PSW Feature 

Cynthia Matundan

Happy PSW Awareness Month 2023! Personal Support Workers (PSWs) are a necessary but under-appreciated part of our healthcare system, especially as the number of people who need care continues to increase. In 2020, there were approximately 348 people diagnosed with dementia every day. It is projected that by 2030, this number will increase to 512. PSWs are an important part of the support system for this increased need, and our goal is to spread awareness around them & the crucial work that they do.

In the pursuit of this goal, I had the pleasure of interviewing Cynthia Matundan, a PSW working at VHA Home Healthcare, about the work that she does and the things she loves about it. Continue reading to learn more.

What is your favourite part about working as a PSW?

My favourite part about working as a PSW is that when I see smiles in the faces of my clients, whenever they feel the contentment and happiness and mostly when my clients felt being a whole human being despite their disabilities. Knowing that I made a difference in their lives even for just an hour visit. 

What is one thing you want people to know about PSW work?

I want people to know that a PSW work is a noble job, a very demanding work…physically, emotionally, mentally and challenging at times that you should be prepared to face in your everyday work life, yet very fulfilling. A PSW in the community or homecare setting does more than just personal care and helping with Activities of Daily Living (ADL), we become an extended family listening to their stories and learning from them.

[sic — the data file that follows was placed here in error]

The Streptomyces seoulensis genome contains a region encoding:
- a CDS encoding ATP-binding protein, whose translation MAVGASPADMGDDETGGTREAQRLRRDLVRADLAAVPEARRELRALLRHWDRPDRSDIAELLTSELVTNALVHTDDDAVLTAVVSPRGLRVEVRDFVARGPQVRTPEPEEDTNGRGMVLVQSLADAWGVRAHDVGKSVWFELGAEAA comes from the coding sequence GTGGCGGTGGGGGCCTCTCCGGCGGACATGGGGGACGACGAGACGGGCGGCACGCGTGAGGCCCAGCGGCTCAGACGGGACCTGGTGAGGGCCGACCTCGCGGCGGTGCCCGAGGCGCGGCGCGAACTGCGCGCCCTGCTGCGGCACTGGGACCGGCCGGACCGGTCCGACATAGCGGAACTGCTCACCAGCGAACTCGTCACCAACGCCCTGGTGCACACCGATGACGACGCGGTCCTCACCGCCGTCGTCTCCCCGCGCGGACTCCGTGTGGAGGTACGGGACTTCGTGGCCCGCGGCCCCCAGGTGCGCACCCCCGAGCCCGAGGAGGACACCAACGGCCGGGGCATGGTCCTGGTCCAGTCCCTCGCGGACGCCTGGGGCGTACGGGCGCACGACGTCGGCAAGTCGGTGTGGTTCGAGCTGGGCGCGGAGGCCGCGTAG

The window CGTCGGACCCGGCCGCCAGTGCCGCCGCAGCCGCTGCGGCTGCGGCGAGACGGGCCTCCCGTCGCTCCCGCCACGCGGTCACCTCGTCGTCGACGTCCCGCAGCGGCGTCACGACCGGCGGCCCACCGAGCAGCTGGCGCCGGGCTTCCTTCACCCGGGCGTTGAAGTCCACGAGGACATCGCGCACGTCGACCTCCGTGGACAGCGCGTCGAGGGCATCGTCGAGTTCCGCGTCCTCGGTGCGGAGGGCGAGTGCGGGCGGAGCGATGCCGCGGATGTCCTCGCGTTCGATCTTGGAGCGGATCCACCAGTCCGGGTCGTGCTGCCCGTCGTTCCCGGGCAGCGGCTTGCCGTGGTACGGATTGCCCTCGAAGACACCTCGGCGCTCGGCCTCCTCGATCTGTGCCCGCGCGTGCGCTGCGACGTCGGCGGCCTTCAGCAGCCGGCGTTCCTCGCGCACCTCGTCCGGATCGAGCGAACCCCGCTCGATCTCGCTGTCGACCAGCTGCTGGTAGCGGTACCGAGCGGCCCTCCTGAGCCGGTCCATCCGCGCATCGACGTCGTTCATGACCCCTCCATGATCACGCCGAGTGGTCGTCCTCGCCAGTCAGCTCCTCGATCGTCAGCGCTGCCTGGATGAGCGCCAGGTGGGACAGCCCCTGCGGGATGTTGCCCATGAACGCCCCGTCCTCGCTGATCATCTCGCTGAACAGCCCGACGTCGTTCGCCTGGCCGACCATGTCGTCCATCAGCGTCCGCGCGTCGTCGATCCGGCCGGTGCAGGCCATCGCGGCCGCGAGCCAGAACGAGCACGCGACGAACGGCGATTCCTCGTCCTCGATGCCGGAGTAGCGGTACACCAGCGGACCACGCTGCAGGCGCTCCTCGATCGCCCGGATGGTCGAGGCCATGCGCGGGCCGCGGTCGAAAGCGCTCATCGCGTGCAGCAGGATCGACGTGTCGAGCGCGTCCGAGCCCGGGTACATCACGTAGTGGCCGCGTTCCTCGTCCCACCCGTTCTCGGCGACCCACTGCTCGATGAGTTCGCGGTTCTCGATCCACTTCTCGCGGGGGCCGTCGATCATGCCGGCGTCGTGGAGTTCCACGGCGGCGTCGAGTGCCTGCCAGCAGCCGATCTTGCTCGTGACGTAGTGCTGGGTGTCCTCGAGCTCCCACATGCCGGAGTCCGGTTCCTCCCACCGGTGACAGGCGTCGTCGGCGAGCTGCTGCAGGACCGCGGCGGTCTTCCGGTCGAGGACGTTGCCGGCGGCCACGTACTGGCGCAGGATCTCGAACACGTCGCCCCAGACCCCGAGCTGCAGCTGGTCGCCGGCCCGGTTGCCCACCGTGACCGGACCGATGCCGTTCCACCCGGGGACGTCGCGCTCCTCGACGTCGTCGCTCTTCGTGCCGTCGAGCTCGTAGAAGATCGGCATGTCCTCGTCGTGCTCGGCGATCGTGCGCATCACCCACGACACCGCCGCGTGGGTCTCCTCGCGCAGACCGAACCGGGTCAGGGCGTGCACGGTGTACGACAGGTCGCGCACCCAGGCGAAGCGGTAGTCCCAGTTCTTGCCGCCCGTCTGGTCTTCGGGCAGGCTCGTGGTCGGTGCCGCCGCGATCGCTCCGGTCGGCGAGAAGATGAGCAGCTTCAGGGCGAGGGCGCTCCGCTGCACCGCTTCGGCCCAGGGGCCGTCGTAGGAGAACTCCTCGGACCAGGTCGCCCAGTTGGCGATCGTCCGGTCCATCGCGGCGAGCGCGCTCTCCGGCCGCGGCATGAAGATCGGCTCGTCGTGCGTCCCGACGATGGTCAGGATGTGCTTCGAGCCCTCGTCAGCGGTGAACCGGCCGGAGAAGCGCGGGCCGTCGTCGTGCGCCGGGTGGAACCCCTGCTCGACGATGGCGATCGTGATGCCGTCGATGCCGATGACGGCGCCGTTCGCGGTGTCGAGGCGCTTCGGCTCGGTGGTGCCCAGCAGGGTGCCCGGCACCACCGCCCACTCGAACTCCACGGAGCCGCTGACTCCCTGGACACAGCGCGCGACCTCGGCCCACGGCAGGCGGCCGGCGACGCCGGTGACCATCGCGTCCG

What do you like to do on your own time, outside of work?

After a stressful and tiring day at work, I would like to reflect on what I learned and being thankful for the day. I do volunteer works in our church. I also love spending some quality time with my husband watching movies and listening to relaxing music. 

Can you describe a typical day in the life as a PSW?

A typical day in the life of a PSW would be checking our mobility for the days schedule, reading the Service Plan Description (SPD) of the clients, knowing, and learning each individual preference so that when I service the client, I am able to practice Client Centered Care and thus accomplishing my duties accordingly. Then I travel to my client's place, doing what is important to them, and of to my next client until the last. We report any necessary updates to the office via email or phone. There are times I have a gaps in between my schedule that I will spend sitting, relaxing and drinking coffee in Tim Hortons or any other shops that are available.

What is one thing you hope people will take away from PSW Awareness month?

I hope people would see and acknowledged that a PSW in the community or home care is the same as a PSW in the Long-Term Care (LTC), meaning we are healthcare service providers that are all essential to the lives of each individual client we care for and serviced. We might be working in a different setting, yet the job description remains the same.

Is there anything else you'd like to touch on that I haven't asked?

I hope that the PSW profession will be given more support and recognition from our government.